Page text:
Key stretching

Key stretching techniques are used to make a possibly weak key, typically a password or passphrase, more secure against a brute-force attack by increasing the resources (time and possibly space) it takes to test each possible key.

MiTM attacks

Man in The Middle cyberattacks allow attackers to secretly intercept communications or alter them.

Multisig

Normal Bitcoin transactions presume a single "owner" of the coins. With Multisig transactions, there are up to 15 possible owners (signers) and between 1 to 15 of them are needed to approve any spending.This is called an M-of-N wallet or "Multisig P2SH" (pay to script hash) wallet. Coldcard supports M-of-N wallets with up 15 co-signers. This is an optional, advanced, feature and does not affect normal "single signer" operations. The transaction approval and signing process is not significantly different from single signer mode, but in multisig cases the "wallet" needs to be defined before use. A typical PSBT file does not carry enough information to encode all the details of the signatures required, and to properly secure change outputs the parameters of the multisig wallet should be established before the PSBT is examined.

Native Segwit

Also known as bech32 – Native Segwit is the latest step in the address formats. This means having an even faster transaction speed versus SegWit transactions, better scalability and even lower fees per transaction.

Parent Key

In HD wallets, a key used to derive child keys. The key can be either a private key or a public key, and the key derivation may also require a chain code.

PGP Signature

Pretty Good Privacy (PGP) is an encryption program that provides cryptographic privacy and authentication for data communication. PGP is used for signing, encrypting, and decrypting texts, e-mails, files, directories, and whole disk partitions and to increase the security of e-mail communications.

Private Key

A secret number that allows bitcoins to be spent. Every Bitcoin wallet contains one or more private keys, which are saved in the wallet file. The private keys are mathematically related to all Bitcoin addresses generated for the wallet. Because the private key is the "ticket" that allows someone to spend bitcoins, it is important that these are kept secret and safe. Private keys can be kept on computer files, which is not very safe. It is recommended to be written on paper. Private keys themselves are almost never handled by the user, instead the user will typically be given a seed phrase that encodes the same information as private keys.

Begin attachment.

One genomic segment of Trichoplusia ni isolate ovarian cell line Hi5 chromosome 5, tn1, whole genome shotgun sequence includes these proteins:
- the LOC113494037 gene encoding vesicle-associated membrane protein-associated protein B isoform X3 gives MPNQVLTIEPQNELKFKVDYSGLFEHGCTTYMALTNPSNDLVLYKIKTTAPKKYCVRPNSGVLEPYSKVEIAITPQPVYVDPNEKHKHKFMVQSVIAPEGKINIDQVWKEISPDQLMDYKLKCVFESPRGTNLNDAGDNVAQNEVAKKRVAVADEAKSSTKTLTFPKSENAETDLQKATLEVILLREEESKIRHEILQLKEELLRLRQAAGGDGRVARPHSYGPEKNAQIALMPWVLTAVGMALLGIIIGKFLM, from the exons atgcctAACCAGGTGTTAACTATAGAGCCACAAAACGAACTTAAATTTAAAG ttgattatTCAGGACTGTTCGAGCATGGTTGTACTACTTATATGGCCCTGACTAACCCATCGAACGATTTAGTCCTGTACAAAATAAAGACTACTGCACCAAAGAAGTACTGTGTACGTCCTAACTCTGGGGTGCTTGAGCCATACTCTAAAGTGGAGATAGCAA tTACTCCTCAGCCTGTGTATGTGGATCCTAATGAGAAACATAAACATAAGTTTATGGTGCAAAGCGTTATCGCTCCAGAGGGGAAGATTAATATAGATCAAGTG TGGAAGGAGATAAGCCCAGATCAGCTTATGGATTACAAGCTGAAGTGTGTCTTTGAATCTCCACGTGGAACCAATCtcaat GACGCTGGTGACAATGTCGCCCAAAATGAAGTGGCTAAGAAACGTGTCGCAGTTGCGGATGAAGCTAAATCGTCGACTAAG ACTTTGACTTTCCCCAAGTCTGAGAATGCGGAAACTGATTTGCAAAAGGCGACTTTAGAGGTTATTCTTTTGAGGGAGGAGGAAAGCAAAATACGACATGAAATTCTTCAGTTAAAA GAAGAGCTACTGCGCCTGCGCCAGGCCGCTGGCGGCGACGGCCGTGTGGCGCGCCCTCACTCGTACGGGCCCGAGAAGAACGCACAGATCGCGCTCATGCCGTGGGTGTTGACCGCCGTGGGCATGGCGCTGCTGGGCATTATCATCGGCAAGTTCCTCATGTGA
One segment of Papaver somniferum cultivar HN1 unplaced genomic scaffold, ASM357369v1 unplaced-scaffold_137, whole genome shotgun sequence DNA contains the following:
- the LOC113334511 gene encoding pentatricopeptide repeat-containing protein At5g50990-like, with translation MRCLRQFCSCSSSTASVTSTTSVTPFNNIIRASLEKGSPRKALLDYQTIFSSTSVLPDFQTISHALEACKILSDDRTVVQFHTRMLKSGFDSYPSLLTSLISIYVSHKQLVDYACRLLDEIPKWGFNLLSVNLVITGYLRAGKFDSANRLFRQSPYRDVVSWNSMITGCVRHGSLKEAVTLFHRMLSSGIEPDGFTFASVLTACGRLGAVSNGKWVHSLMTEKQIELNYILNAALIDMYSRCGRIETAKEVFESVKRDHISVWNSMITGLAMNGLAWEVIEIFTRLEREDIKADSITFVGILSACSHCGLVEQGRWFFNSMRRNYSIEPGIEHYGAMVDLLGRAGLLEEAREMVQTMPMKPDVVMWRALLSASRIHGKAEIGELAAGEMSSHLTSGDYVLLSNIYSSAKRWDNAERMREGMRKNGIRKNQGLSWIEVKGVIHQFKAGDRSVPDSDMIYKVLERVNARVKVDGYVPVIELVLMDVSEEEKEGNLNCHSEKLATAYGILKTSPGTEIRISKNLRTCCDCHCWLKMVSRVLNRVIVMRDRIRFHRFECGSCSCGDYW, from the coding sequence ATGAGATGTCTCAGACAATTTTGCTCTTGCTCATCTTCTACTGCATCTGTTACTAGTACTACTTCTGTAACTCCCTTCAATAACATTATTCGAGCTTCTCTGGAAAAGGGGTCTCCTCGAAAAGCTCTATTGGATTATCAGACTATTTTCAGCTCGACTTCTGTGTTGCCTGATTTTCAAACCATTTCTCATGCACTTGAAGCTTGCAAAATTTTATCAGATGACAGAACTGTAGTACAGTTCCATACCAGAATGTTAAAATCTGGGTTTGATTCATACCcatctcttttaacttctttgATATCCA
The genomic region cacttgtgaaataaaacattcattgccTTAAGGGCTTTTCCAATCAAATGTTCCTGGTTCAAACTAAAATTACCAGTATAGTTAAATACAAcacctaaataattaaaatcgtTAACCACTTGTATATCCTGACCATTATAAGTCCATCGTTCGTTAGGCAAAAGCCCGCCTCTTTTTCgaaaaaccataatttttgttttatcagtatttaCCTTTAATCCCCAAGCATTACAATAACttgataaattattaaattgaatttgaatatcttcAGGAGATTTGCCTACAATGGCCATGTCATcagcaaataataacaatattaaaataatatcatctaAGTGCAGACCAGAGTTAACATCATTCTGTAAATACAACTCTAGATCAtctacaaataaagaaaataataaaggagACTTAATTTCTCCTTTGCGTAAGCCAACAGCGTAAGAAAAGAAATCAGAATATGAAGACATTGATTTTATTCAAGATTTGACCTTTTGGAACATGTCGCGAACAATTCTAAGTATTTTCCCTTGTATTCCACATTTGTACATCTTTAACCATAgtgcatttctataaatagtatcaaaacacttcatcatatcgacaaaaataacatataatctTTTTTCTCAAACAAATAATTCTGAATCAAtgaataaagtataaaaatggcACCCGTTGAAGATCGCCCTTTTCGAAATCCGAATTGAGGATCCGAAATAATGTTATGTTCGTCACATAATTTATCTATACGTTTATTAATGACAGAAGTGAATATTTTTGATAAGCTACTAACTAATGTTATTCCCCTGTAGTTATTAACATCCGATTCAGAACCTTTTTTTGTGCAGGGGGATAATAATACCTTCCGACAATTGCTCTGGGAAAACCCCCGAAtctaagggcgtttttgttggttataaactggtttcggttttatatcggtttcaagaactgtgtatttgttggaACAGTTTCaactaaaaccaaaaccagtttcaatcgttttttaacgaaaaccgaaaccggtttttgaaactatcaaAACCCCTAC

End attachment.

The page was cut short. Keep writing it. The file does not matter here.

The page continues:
PSBT

Partially Signed Bitcoin Transactions are a data format that allows wallets and other tools to exchange information about a Bitcoin transaction and the signatures necessary to complete it. A PSBT can be created that identifies a set of UTXOs to spend and a set of outputs to receive that spent value. PSBTs is described by BIP 174. Coldcard is the first "PSBT Native" hardware wallet. It uses PSBT internally, and should be able to sign most PSBT files generated by conforming software. For completed transactions, we can output either a PSBT (with the new signatures added) or a finalized Bitcoin transaction, ready to send. Bitcoin Core has recently added HWI which supports uploading unsigned PSBT files, and receiving signed PSBT files back from the Coldcard. All the features of the Coldcard, including message signing and showing of addresses are already supported in HWI. This is a great way to use your Coldcard from the CLI over USB connection.